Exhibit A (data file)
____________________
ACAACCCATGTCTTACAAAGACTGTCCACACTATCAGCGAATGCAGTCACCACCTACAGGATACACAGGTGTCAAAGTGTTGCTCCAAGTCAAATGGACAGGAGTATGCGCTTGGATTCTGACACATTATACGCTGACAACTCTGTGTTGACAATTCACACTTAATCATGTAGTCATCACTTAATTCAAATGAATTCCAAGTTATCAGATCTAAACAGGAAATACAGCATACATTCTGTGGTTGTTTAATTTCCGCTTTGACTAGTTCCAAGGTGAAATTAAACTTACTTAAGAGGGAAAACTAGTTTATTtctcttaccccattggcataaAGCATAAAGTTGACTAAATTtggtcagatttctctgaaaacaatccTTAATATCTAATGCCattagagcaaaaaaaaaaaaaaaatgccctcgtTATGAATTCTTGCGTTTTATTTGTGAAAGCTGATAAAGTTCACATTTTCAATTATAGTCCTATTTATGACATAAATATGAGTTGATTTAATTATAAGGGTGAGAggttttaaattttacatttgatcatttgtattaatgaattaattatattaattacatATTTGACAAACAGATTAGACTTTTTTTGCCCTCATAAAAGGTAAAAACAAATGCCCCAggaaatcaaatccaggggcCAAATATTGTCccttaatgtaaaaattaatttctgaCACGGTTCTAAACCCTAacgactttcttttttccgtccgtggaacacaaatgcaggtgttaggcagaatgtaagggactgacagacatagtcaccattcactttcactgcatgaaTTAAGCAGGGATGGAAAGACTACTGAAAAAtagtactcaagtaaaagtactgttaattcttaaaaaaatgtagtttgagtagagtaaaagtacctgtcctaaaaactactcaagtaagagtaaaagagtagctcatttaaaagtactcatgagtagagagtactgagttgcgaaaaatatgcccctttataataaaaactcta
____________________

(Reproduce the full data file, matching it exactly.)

ACAACCCATGTCTTACAAAGACTGTCCACACTATCAGCGAATGCAGTCACCACCTACAGGATACACAGGTGTCAAAGTGTTGCTCCAAGTCAAATGGACAGGAGTATGCGCTTGGATTCTGACACATTATACGCTGACAACTCTGTGTTGACAATTCACACTTAATCATGTAGTCATCACTTAATTCAAATGAATTCCAAGTTATCAGATCTAAACAGGAAATACAGCATACATTCTGTGGTTGTTTAATTTCCGCTTTGACTAGTTCCAAGGTGAAATTAAACTTACTTAAGAGGGAAAACTAGTTTATTtctcttaccccattggcataaAGCATAAAGTTGACTAAATTtggtcagatttctctgaaaacaatccTTAATATCTAATGCCattagagcaaaaaaaaaaaaaaaatgccctcgtTATGAATTCTTGCGTTTTATTTGTGAAAGCTGATAAAGTTCACATTTTCAATTATAGTCCTATTTATGACATAAATATGAGTTGATTTAATTATAAGGGTGAGAggttttaaattttacatttgatcatttgtattaatgaattaattatattaattacatATTTGACAAACAGATTAGACTTTTTTTGCCCTCATAAAAGGTAAAAACAAATGCCCCAggaaatcaaatccaggggcCAAATATTGTCccttaatgtaaaaattaatttctgaCACGGTTCTAAACCCTAacgactttcttttttccgtccgtggaacacaaatgcaggtgttaggcagaatgtaagggactgacagacatagtcaccattcactttcactgcatgaaTTAAGCAGGGATGGAAAGACTACTGAAAAAtagtactcaagtaaaagtactgttaattcttaaaaaaatgtagtttgagtagagtaaaagtacctgtcctaaaaactactcaagtaagagtaaaagagtagctcatttaaaagtactcatgagtagagagtactgagttgcgaaaaatatgcccctttataataaaaactcta